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What They Forget About Apple’s Factory Worker Problem

So the headlines loom large and threatening in the U.S.’s newspaper of record, The New York Times. Workers at Apple’s contract factories, particularly those owned by Foxconn Technology of China, are little more than slaves existing in unsafe conditions. They may suffer injuries and possibly commit suicide because the are forced to work hard day in and day out with little rest or relaxation. Indeed, they have to live in dormitories, not apartments or regular homes.

Now America’s image of the factory worker is cemented in the 1950s. People who worked in steel mills and auto plants were relatively comfortable citizens of the middle class. They were able to earn enough money to buy a modest home and, perhaps, even save a little to help send their kids of to college. That way, the next generation could use their minds instead of their hands to earn a paycheck. What’s more, two-income families weren’t always necessary to help cover the mortgage and pay for food. Extra income from a second job would help cover family vacations and luxuries, perhaps even a new car or TV set.

That way of life is long ago and far away. The proverbial 40-hour work week is a forgotten dream in many countries, and it’s far worse for a the citizen of a third-world country. Getting a regular gig at a factory such as the ones run by Foxconn can help develop new skills, and ensure that workers and their families might have enough money to begin to improve their humble standards of living.

Sure, we wouldn’t tolerate such sweat shop working conditions in the industrialized world, but China is moving fast and furious to raise everyone’s standard of living from near-squalor. At the same time companies are taking advantage of cheap labor to save production costs.

Nowadays, these contract factories assemble most of the world’s supply of personal computers, tablets, smartphones, and loads of other products. Yes, every Apple product is designed in Cupertino, CA, but most are assembled in Asia for a whole lot less money. As a result, you pay less too, but it also means that the manufacturing base in many countries with more expensive labor is dying.

However, Apple has a perfect right to assemble their gear wherever they get can the best prices and high production efficiency. But you have to be concerned when you read reports of worker mistreatment, and you wonder about the charges that Apple is turning a blind eye to such abuses.

Well, in response to story in The New York Times detailing this sad state of affairs, Apple CEO Tim Cook responded quickly, claiming the company is very focused on worker safety, and will continue to do what’s necessary to improve the treatment of employees of Foxconn and other factories. In passing, I wonder if Steve Jobs would have responded near as quickly and forthrightly, though he also professed similar concerns.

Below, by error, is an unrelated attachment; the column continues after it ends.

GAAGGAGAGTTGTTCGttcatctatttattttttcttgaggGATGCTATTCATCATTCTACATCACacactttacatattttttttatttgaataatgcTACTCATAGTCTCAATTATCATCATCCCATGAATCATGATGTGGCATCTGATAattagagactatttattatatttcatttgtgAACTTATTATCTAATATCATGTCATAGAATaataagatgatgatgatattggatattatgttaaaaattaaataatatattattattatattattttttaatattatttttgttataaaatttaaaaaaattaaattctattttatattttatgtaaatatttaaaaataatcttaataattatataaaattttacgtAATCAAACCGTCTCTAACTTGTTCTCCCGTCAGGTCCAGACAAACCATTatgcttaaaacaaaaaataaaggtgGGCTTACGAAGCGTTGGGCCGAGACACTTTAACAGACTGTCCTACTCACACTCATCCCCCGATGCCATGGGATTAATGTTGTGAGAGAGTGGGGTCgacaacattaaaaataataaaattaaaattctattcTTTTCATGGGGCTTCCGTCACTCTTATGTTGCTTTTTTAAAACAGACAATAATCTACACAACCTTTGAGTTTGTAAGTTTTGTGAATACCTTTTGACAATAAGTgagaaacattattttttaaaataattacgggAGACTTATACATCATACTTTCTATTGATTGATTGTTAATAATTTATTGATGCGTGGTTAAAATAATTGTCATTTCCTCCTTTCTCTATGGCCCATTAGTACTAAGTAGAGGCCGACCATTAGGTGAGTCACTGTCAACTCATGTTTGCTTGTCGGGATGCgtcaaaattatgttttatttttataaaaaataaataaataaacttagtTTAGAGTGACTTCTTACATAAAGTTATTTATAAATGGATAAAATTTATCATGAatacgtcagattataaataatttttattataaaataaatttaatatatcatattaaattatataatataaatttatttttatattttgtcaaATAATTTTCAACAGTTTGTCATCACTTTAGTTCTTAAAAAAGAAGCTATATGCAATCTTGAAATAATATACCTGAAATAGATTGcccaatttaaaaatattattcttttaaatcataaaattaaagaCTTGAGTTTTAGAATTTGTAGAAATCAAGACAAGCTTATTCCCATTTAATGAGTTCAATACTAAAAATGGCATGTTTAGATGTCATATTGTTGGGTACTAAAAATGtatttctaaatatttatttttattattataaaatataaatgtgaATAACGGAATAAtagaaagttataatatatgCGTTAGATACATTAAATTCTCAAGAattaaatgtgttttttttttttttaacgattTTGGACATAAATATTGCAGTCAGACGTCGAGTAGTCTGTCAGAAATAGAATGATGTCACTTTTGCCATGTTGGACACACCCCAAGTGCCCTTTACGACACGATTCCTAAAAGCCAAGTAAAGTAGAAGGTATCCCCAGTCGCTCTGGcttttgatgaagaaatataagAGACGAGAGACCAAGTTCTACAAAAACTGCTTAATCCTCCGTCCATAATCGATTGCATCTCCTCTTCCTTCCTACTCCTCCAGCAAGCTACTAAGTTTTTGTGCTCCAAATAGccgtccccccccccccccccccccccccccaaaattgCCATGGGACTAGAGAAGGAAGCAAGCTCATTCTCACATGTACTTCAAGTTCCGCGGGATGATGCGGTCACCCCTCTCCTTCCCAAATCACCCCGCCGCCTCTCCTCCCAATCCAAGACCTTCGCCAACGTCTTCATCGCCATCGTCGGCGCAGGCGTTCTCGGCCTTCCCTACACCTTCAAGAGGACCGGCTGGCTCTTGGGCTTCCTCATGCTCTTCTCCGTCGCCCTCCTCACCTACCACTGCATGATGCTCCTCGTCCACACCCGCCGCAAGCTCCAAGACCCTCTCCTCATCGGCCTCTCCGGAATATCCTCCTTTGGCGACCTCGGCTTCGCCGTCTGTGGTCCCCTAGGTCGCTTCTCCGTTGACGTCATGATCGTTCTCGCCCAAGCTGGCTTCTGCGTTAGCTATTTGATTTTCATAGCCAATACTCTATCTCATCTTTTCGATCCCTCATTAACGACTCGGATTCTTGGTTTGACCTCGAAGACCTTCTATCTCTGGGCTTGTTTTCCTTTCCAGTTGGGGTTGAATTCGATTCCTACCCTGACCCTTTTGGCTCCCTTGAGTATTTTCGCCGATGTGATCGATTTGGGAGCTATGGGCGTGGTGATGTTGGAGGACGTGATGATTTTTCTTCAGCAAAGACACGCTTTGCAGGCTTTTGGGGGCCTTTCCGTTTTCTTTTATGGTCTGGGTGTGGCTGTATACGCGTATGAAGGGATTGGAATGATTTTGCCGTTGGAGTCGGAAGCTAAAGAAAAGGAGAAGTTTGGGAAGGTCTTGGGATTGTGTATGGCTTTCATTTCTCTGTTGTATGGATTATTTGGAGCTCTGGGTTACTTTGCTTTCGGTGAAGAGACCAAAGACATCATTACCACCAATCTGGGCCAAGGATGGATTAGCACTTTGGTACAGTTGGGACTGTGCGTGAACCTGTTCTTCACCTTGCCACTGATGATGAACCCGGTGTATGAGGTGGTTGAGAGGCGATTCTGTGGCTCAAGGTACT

At the same time, the people who focus on Apple’s production worker situation shouldn’t forget that other companies assemble their gear at Foxconn, including HP. Sure, Apple may be Foxconn’s largest customer, but HP is a healthy number two. And just where do Dell and other companies go when they need to assemble such products as personal computers or printers?

Now I don’t pretend to know the inner details of the worker situation at these plants. Even if they feel they are comfortable and relatively well off, at least compared to their former standard of living, nobody has the right to abuse them or overwork them. If that’s still happening, certainly Apple and other customers of these firms need to continue to properly deal with such abuses. Maybe it would serve the entire consumer electronics industry to set aside their competitive differences and agree not to deal with any factory that mistreats its employees. That will fix the problem but good.

Of course, you wonder why the governments of China and other countries that allowed these factories to be built are tolerating such a tragic situation. Or maybe they are happy that their citizens are putting food on the table and paying taxes. I suppose one could suggest that the right officials in the right departments might be enriched from time to time with money from factory executives to look the other way. That wouldn’t be out of the realm of possibility, though I am maybe paying too much attention to movies about how officials behave in third-world countries, although payoffs are common all over the world.

You could also suggest that maybe Apple should just call up Foxconn and say, “you’re fired,” but it’s not that easy. Apple has assembled a very sophisticated supply chain, using expensive custom tools with which to fabricate unibodies on MacBooks and the glass externals of iPhones. Switching production facilities under these circumstances wouldn’t be easy, and it would have to be done slowly and deliberately to avoid any production interruptions.

At the same time, I hope that Cook is right that Apple won’t tolerate unsavory working conditions. Everyone who labors long days and nights to build your favorite electronic gadgets deserves to be treated with courtesy and respect and, of course, paid a decent wage.